Can I ask why are you modelling this, and what do you intend to learn by doing the simulation?
Thank you ghorrocks for your answer!
Well, this looks really nice, but isn't what I intend to do. It doesn't need to be a animation nor a transient simulation. In my case, everything is stationary. Is there another way to simulate my case, like with another model?

I'm currently doing my bachelor degree in Mechanical Engineering and specialize in Thermo- and Fluid-Engineering.

Thanks for your answers and help so far!
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Old   April 5, 2018, 06:53
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High pressure spray breakup is an inherently 3D transient flow. You cannot model it steady state as you appear to have done so far with a free surface modelling approach.

Can I ask why are you modelling this, and what do you intend to learn by doing the simulation?

The reason I ask this is because there are many other ways of modelling sprays which are FAR easier. Eularian and Lagrangian droplet models are available which are much more reasonable simulations but they require simplifications and assumptions to be made. That is why you need to know what you are trying to learn from the simulation before you can choose an appropriate model.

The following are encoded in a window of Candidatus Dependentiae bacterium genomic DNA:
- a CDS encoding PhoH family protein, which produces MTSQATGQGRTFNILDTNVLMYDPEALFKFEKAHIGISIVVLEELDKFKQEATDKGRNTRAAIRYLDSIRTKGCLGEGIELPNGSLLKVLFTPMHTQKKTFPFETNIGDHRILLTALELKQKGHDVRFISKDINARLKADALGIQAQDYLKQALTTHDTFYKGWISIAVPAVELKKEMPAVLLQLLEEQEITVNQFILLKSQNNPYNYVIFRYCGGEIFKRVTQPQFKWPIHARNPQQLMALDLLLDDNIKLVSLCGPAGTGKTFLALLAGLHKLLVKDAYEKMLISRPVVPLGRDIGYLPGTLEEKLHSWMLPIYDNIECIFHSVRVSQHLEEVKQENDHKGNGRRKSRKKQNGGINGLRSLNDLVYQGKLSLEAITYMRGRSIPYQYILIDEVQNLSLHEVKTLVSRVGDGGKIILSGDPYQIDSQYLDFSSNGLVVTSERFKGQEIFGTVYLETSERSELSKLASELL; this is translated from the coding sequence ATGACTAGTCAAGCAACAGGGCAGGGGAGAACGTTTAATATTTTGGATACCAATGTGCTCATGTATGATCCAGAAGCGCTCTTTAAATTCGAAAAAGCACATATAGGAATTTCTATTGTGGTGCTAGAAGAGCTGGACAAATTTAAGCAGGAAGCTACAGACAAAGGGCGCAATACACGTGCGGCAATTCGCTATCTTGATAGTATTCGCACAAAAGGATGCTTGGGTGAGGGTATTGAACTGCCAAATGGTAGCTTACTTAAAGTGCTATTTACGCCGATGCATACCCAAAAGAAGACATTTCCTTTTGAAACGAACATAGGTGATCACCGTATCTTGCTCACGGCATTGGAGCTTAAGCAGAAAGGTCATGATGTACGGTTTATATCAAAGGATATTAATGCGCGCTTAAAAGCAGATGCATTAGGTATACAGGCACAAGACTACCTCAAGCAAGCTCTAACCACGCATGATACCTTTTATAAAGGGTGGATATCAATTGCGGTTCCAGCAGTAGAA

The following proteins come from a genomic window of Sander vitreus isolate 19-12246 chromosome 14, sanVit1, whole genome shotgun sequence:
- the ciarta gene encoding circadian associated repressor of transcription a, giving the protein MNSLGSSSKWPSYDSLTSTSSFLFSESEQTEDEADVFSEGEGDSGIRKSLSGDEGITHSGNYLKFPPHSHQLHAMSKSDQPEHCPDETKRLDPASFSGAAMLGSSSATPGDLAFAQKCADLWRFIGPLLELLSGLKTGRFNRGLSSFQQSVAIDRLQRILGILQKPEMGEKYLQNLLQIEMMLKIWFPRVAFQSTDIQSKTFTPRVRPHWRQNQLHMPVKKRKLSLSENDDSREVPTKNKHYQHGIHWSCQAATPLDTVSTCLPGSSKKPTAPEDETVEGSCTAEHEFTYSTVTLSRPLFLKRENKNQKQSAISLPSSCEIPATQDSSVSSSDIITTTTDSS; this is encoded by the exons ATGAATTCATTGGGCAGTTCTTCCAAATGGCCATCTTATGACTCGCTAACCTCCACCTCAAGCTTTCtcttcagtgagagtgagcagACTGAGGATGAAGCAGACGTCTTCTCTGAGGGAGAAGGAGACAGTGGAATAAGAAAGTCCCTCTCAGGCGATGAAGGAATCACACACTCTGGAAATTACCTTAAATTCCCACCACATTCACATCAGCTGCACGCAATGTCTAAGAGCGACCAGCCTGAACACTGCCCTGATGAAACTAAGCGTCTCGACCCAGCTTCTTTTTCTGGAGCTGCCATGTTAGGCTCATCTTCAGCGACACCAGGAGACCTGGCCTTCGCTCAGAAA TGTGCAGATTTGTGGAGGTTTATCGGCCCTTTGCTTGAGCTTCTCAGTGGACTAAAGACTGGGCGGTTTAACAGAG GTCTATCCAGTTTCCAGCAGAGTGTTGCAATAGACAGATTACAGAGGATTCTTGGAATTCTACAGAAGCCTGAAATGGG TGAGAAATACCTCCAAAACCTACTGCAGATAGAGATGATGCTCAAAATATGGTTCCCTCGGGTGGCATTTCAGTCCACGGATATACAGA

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Old   April 5, 2018, 07:05
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I'm currently doing my bachelor degree and investigate in my thesis (diploma of the last semester) liquid sprays. I want to know, how sprays change, when some properties (temperature, pressure, viscosity, ... ) will be modified.

The thing is, that the simulation of a homogeneous inlet profile (everywhere the same normal speed of 300 m/s) works properly and with less iteration. When I activate the inhomogeneous inlet velocity profile, everything get more complex.
So, and I solved the spray (see attachment above) and I ask, why the residuals diverge after ~890 Iteration.

Is the model incorrect? Wrong mesh size? Any suggestions?
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Old   April 5, 2018, 07:39
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Quote:
I want to know, how sprays change, when some properties (temperature, pressure, viscosity, ... ) will be modified.
So I gather by that you want to change the temperature, pressure, viscosity and see the effect on the spray - and does that mean properties like droplet size and distribution, spray penetration and things like that? Please state the properties you are trying to measure in the spray.